Hampden Heritage

Archaeology, History, and Heritage in Central Baltimore

Tuesday, July 25, 2006

Falls Rd. Mysteries

After two full weeks of excavation at our site on Falls Rd., we can confidently report that we are somewhat confused as to what is going on in the ground. Ok, so it's not quite that bad, but we are finding some mighty odd things. In my last blog I wrote about a circular feature that we had uncovered in the unit where I am working. We excavated it through two different stratigraphic layers and uncovered . . . nothing. Practically no artifacts came out of it, and those few that did will not provide us with a date. Thus, we decided to take down the two layers (stratigraphic levels 3 and 4) of gravelly sand that the feature cut through. In each of these layers we found . . . nothing. Well, almost nothing, and certainly nothing that will help us to date the layers. At this point it became clear that a strip of dark orangish clay running along the south edge of the unit was even with level 3 and above level 4, so we made that Feature 3 and excavated it. Finally, we found some stuff! It appears that Feature 3 is the result of runoff deposition in a channel cut through the ground by running water, and the runoff was transporting something--tin cans. In addition to the numerous small fragments of can, we were able to recover several larger chunks, including an entire can bottom. We'll have to take a closer look at the cans in the lab before we will know if we can date them, but we also recovered a partial bottle base with embossed lettering that should prove datable, as well as a piece of sponge-decorated whiteware ceramic. We are fairly confident that the feature dates to the first quarter of the 20th century.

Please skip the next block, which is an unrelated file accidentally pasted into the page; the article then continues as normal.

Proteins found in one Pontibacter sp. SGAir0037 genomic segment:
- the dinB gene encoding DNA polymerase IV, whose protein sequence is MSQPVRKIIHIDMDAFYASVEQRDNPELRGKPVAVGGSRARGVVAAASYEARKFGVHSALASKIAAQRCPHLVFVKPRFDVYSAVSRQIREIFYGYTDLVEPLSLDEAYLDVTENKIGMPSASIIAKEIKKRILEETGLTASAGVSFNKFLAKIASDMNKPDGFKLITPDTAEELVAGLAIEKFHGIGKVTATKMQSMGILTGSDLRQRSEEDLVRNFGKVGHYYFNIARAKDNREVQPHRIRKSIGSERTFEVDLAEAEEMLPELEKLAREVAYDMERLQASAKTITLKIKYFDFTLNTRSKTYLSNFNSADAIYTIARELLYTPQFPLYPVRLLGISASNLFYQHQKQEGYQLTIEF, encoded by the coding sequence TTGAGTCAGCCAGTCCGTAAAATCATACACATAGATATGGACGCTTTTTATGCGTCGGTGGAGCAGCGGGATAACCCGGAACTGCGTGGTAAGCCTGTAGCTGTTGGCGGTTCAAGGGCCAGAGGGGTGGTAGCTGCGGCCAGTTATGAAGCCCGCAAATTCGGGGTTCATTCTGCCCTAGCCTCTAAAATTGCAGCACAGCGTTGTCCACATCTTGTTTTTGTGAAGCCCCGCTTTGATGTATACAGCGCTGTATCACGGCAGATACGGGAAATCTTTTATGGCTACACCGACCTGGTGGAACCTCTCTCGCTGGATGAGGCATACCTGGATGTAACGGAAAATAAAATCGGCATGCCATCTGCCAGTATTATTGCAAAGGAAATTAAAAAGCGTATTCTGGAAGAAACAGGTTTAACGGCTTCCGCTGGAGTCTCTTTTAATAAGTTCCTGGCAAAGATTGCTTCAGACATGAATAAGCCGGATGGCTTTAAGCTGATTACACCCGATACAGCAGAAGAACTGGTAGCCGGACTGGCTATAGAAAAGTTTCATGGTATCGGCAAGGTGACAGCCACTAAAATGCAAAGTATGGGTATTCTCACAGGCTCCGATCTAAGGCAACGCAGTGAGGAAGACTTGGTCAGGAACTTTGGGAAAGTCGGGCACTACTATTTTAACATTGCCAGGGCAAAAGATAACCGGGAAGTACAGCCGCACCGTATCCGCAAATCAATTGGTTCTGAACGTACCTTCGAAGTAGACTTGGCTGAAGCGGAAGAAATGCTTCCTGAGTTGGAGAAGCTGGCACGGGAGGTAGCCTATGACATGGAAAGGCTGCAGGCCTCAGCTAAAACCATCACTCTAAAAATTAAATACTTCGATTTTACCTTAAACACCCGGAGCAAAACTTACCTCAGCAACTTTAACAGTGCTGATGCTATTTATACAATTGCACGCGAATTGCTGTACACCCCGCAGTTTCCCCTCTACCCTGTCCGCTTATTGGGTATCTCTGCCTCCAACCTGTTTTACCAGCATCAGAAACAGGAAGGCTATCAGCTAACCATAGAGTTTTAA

After finishing the feature and levels three and four, today Jacinda and I worked our way through level five and a good way into level six. Both of these layers consist of pale, silty sand streaked with orange silty sand. After excavating a good foot or so of soil without finding any artifacts, we used an augur to dig a core straight down through the soil in the hopes of finding out if there are any other layers beneath the silty deposits, or if the silt continues right on down to subsoil. When we had dug about two feet down with the augur and detected no change whatsoever in the soil, we made a judgment call that there was probably nothing else down there before subsoil, and given that there are no artifacts in the silty sediments, it would be a waste of time and effort to keep digging any further in this unit. While it would be really interesting to know why there are several feet of silt deposits in this yard, we don't think that further excavation in this unit will be able to tell us anything about the occupation of this lot. Tomorrow we'll draw profiles of two or three of the unit walls so that we have a record of the stratigraphy, and then we will start on a new unit.


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